At the heart of the problem is an impossible quandary: How to keep taxes down when health spending is growing faster than GDP? Meeting costs that are slowly overwhelming the economy was once possible — its share of public service spending increased from 20% to 26% in the two decades to 2019 — but there is little left to cut elsewhere, and the NHS can no longer cannibalize other public service budgets.
In any case, diverting resources was not enough in the austerity years after the financial crisis. As budgets tightened, NHS capacity was hollowed out, leaving the system well behind European peers.
According to the Health Foundation, a charity, the UK has 2.5 beds per 1,000 people, the second lowest of the 14 countries that were members of the European Union before 2004, and three practicing physicians per 1 000 people, against an EU14 average of 3.9. The number of CT scanners, MRI scanners and mammography machines is well below the OECD average. Capital investment in health was £33 billion below the EU14 average from 2010 to 2019.
Former Prime Minister Boris Johnson did increase annual spending by £12 billion in 2021, and during the pandemic the NHS increased both hospital consultant and nursing numbers by a little more than 10%. Yet the NHS is treating fewer patients than before the pandemic, research by the IFS found.
NHS England is estimated to have 13 000 beds occupied by patients who are fit for discharge but have nowhere suitable to go, leading to long waits for patients in ambulances outside hospitals. Ambulance response times have ballooned, with some heart attack victims waiting 93 minutes for help. To many patients, it feels like the NHS is broken.
One senior NHS England director insisted that the service is overwhelmed but not broken, arguing instead that staff numbers have only kept pace with escalating demands for acute care. The current crisis is primarily about the shortage of beds, the NHS leader said. Digital monitoring of patients at home is helping, but is not seen as a viable long-term alternative to increased funding. Capital investment is needed, the director insists.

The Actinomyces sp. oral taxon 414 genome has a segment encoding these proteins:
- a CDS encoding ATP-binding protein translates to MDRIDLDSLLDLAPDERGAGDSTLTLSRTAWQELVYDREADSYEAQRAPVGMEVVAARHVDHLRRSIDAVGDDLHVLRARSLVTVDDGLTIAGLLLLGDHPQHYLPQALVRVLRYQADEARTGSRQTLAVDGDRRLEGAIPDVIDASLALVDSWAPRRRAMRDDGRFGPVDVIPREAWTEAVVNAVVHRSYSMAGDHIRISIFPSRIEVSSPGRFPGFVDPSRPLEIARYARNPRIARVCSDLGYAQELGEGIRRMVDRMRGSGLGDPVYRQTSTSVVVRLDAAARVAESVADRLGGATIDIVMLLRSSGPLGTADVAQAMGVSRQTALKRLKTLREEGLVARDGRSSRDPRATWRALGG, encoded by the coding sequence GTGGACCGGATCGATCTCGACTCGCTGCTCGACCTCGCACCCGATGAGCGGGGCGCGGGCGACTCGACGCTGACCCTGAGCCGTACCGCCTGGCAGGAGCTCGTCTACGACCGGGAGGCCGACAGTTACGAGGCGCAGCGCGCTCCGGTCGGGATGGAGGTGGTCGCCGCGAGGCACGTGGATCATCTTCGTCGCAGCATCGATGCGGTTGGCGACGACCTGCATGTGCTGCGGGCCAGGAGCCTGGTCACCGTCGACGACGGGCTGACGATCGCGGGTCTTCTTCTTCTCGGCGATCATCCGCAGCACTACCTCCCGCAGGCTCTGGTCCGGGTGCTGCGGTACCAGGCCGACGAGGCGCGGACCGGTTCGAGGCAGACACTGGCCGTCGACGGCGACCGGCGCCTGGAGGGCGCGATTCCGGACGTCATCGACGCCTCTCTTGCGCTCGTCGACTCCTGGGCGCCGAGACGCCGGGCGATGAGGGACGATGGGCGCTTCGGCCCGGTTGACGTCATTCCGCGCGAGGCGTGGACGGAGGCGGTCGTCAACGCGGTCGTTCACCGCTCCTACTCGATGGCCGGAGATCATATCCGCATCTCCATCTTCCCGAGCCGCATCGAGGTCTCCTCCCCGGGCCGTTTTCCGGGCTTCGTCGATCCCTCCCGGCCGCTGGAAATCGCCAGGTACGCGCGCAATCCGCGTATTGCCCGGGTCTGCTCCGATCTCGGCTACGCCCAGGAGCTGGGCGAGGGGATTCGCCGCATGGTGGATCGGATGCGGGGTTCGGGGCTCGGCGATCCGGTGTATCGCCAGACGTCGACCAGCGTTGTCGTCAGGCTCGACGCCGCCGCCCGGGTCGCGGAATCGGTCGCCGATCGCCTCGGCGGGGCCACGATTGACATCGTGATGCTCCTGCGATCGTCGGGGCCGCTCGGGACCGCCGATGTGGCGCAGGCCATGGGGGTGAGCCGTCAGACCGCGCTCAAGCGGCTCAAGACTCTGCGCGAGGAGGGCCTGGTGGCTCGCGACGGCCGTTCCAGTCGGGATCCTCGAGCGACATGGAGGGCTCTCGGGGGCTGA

The opposition Labour Party has promised extra funds if it wins the next election, due by January 2025, but says the money must come with “unsentimental reform.” That may help, because while the UK sits in the middle of a pack of peers in terms of spending as a share of GDP, according to the King’s Fund, IFS research shows that outcomes are worse.
“There are no easy answers or quick fixes to the challenges faced by the health and care system,” said Helen Buckingham, director of strategy at the Nuffield Trust. “We are getting what we pay for. Without investment in both staff and infrastructure, patients will continue to bear the brunt of these failures.”
The NHS, which employs 1.4 million people overall, is also an increasingly difficult place to work. In four of 12 months in 2022, mental health issues were the leading cause of employee absence, according to data from GoodShape, a workplace health and wellbeing provider. Some 130 000 positions were vacant in NHS England in June 2022, including 10,600 medical positions. Currently, medical school places in England are capped at just 7 500 per year. A 15-year workforce plan, to be published soon, is likely to recommend training more UK staff.
One pressing reform is to link the NHS better with social and community care, where many elderly patients are eventually discharged to; but that sector is run by cash-strapped local authorities that have had their own funding gutted during 13 years of Tory government.
Reform itself is no panacea. Labour-intensive industries like health cannot keep endlessly improving productivity. Yet staff costs account for half of the NHS budget and pay demands keep rising, as shown by this year’s NHS strikes.
Many of these pressures are not unique to the UK. New drugs cause financial strain everywhere, and populations grow older and sicker in many advanced economies. But the NHS tries to absorb all those costs in a centralized, taxpayer-funded model within a society that has voted for low-tax government for much of the past 40 years. For his part, Sunak has vowed to get waiting lists down but said little about the long-term.
Before Kaftrio was approved in 2020, people with cystic fibrosis often lived only until their mid-40s. Now they can live full, healthy lives. The NHS needs a similarly miraculous cure. With Sunak’s Tories flailing, the challenge may fall to Keir Starmer and his Labour party that founded the service in 1948. Even if he finds it, the cost will be eye-watering — and the side-effects will hurt.